Hey there, ladies and gentlemen, and happy New Year. I hope your resolutions are holding up. I hope you’re still in the sort of honeymoon-reintroduction phase of work that makes it seem like fun. Unfortunately, I’ve got to start this little piece I’ve prepared for you with a confession; a bit of lamentation, if you will. I recently wrote an article that detailed why you should be keeping some good whiskey nearby as often as possible, especially around this potentially devastating post-holiday season. I discussed the possibility of meeting the recently unemployed president, as well as your potential ability to save a man’s life with whiskey. I think it was a fine piece, and that’s not what I’m upset about.
I’m upset because I never once told you what whiskey to buy. Nock to tip, nary a mention of how to spend your holiday dosh is mentioned. Needless to say, the higher-ups at the site were furious.
“How will our readers make sense of any of this without a comprehensive guide?” They digitally screamed.
So, hat in hand, I ask for your forgiveness, dear reader, and present you with the answer to all of your troubles. Here’s what liquor you should buy.
Novo Fogo Barrel Aged Cachaça
The New Year is the perfect time to extend the boundaries and try exciting things, which is exactly why Novo Fogo should be capturing your attention. This unquestionably delicious spirit is sourced from the organic sugarcane farms of Brazil, maintaining some kick-ass ethics along the way – the whole process from cane to bottle is committed to the goodness of mankind and that pureness sure does show in the taste. The organic cachaça is aged in 53-gallon American oak barrels that once housed bourbon, giving it an uplifting and incredibly unique taste. After being reconstructed and re-toasted for flavor enhancement, a 2-3 year process begins in the heart of the Atlantic Rainforest. Pop that top and you’ll get the delicious scents of banana bread, dark chocolate, cinnamon bark and coffee backed by a freshly cracked black pepper. Go on, experience something new.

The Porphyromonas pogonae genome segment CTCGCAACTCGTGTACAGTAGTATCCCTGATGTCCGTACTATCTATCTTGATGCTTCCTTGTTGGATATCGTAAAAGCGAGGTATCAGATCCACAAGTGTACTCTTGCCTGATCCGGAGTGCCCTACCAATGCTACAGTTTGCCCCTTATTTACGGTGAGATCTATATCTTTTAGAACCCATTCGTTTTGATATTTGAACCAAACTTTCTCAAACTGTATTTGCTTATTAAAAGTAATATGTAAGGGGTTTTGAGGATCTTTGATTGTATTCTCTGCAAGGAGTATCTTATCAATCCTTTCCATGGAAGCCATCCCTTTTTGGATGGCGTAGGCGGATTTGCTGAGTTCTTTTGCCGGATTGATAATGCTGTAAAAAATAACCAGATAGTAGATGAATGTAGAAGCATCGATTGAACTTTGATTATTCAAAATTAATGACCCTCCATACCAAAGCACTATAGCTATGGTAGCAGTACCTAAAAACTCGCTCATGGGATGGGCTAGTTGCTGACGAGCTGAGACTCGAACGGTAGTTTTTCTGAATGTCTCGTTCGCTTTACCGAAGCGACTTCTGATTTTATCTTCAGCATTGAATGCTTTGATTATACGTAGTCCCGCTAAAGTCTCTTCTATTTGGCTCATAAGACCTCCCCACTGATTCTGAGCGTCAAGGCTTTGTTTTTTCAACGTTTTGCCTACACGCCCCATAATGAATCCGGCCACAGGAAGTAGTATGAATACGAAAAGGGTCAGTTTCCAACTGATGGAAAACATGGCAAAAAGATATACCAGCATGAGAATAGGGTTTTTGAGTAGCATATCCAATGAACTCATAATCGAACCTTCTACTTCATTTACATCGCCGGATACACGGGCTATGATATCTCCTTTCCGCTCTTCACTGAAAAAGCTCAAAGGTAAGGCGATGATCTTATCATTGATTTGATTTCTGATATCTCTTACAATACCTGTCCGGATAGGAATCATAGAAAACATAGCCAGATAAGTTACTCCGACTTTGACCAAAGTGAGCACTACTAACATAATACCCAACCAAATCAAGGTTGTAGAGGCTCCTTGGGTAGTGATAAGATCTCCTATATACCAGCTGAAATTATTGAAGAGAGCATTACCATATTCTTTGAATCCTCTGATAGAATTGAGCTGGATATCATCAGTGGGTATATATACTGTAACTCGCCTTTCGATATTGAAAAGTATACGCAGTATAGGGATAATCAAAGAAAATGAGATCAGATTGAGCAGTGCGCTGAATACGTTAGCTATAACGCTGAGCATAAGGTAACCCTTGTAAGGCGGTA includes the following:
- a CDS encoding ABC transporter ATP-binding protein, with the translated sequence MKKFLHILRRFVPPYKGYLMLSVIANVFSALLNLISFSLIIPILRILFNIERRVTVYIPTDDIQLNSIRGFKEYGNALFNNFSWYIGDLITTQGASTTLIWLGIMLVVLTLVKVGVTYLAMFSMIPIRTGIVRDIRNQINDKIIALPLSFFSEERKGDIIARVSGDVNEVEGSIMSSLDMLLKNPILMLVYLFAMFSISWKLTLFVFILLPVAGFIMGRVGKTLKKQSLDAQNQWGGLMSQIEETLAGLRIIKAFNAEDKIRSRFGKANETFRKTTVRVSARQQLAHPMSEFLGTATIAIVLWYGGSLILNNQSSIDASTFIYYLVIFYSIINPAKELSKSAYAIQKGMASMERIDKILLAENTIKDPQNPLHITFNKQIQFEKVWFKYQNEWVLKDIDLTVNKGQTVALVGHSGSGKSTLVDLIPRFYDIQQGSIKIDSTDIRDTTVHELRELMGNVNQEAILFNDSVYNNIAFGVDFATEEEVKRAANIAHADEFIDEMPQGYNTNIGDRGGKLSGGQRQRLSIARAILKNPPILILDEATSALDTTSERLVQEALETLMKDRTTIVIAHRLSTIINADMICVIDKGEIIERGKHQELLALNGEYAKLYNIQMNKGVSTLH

Lagavulin distillery is notorious and revered for leading the pack in quality scotch from the Islay region. If you’re not familiar, it’s the soil of this Scottish region that provides the flavor called “peat”; but most would just call it smoky. In any case, the distillery is releasing a special edition, sherry-cask-matured series in celebration of their 200th birthday. This particular 8-year variant of the series blends affordability and quality, coming in at around $80 and being described as “exceptionally fine” by whiskey enthusiast and verbose British person Albert Barnard. The word of the day with Lagavulin is smoky. This 8-year features a healthy dollop of that, alongside olfactory fruity notes of pear, apple and honey. A sip of the whisky reveals notes of vanilla, pepper, and even bubblegum. They’re also releasing a commemorative 25 year; but it costs about $1,200 and it’s almost impossible to find. So…
Okay, I’m not entirely sure how things go on a dairy farm. You get the milk from the cows, you manipulate it enough to work alright for us non-cows, and then you toss it into a jug, right? Wrong; that’s why I’m not a farmer. Apparently, somewhere in the process of creating milk and cheese from cow stuff, Mr. farmer Jason Barber figured out how to separate the curds from the whey and use that whey to create vodka. And you thought getting booze from potatoes was strange. Odd as it may sound, reviews of the world’s first all-milk vodka are resoundingly positive. Black Cow is said to possess sweet vanilla notes, a cinnamon finish and a creamy body; even going to far as to be compared to vanilla ice cream. And it’s light on the wallet at around $35. A MOOst have, i’d say (sorry, couldn’t resist).